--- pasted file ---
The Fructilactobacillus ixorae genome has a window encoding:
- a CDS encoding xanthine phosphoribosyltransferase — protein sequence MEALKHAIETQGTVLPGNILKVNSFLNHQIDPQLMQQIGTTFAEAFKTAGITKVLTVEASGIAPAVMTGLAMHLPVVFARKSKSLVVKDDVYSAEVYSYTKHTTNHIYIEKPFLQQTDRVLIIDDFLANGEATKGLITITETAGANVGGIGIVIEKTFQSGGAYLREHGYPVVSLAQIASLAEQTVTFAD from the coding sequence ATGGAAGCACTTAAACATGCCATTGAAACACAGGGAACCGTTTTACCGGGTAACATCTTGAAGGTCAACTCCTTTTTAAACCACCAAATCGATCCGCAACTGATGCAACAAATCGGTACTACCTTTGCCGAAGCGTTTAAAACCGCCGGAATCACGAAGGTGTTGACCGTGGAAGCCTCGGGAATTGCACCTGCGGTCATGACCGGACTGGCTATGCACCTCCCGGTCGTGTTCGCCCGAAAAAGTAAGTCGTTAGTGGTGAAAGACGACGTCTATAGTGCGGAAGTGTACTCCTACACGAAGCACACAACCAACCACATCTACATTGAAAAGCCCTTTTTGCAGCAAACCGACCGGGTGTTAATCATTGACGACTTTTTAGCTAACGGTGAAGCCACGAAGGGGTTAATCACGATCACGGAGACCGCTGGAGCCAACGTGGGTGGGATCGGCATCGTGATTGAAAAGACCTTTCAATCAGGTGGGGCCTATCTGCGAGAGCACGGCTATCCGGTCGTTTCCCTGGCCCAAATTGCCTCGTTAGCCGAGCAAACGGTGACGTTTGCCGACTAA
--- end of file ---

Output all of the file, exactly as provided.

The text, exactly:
The Fructilactobacillus ixorae genome has a window encoding:
- a CDS encoding xanthine phosphoribosyltransferase — protein sequence MEALKHAIETQGTVLPGNILKVNSFLNHQIDPQLMQQIGTTFAEAFKTAGITKVLTVEASGIAPAVMTGLAMHLPVVFARKSKSLVVKDDVYSAEVYSYTKHTTNHIYIEKPFLQQTDRVLIIDDFLANGEATKGLITITETAGANVGGIGIVIEKTFQSGGAYLREHGYPVVSLAQIASLAEQTVTFAD from the coding sequence ATGGAAGCACTTAAACATGCCATTGAAACACAGGGAACCGTTTTACCGGGTAACATCTTGAAGGTCAACTCCTTTTTAAACCACCAAATCGATCCGCAACTGATGCAACAAATCGGTACTACCTTTGCCGAAGCGTTTAAAACCGCCGGAATCACGAAGGTGTTGACCGTGGAAGCCTCGGGAATTGCACCTGCGGTCATGACCGGACTGGCTATGCACCTCCCGGTCGTGTTCGCCCGAAAAAGTAAGTCGTTAGTGGTGAAAGACGACGTCTATAGTGCGGAAGTGTACTCCTACACGAAGCACACAACCAACCACATCTACATTGAAAAGCCCTTTTTGCAGCAAACCGACCGGGTGTTAATCATTGACGACTTTTTAGCTAACGGTGAAGCCACGAAGGGGTTAATCACGATCACGGAGACCGCTGGAGCCAACGTGGGTGGGATCGGCATCGTGATTGAAAAGACCTTTCAATCAGGTGGGGCCTATCTGCGAGAGCACGGCTATCCGGTCGTTTCCCTGGCCCAAATTGCCTCGTTAGCCGAGCAAACGGTGACGTTTGCCGACTAA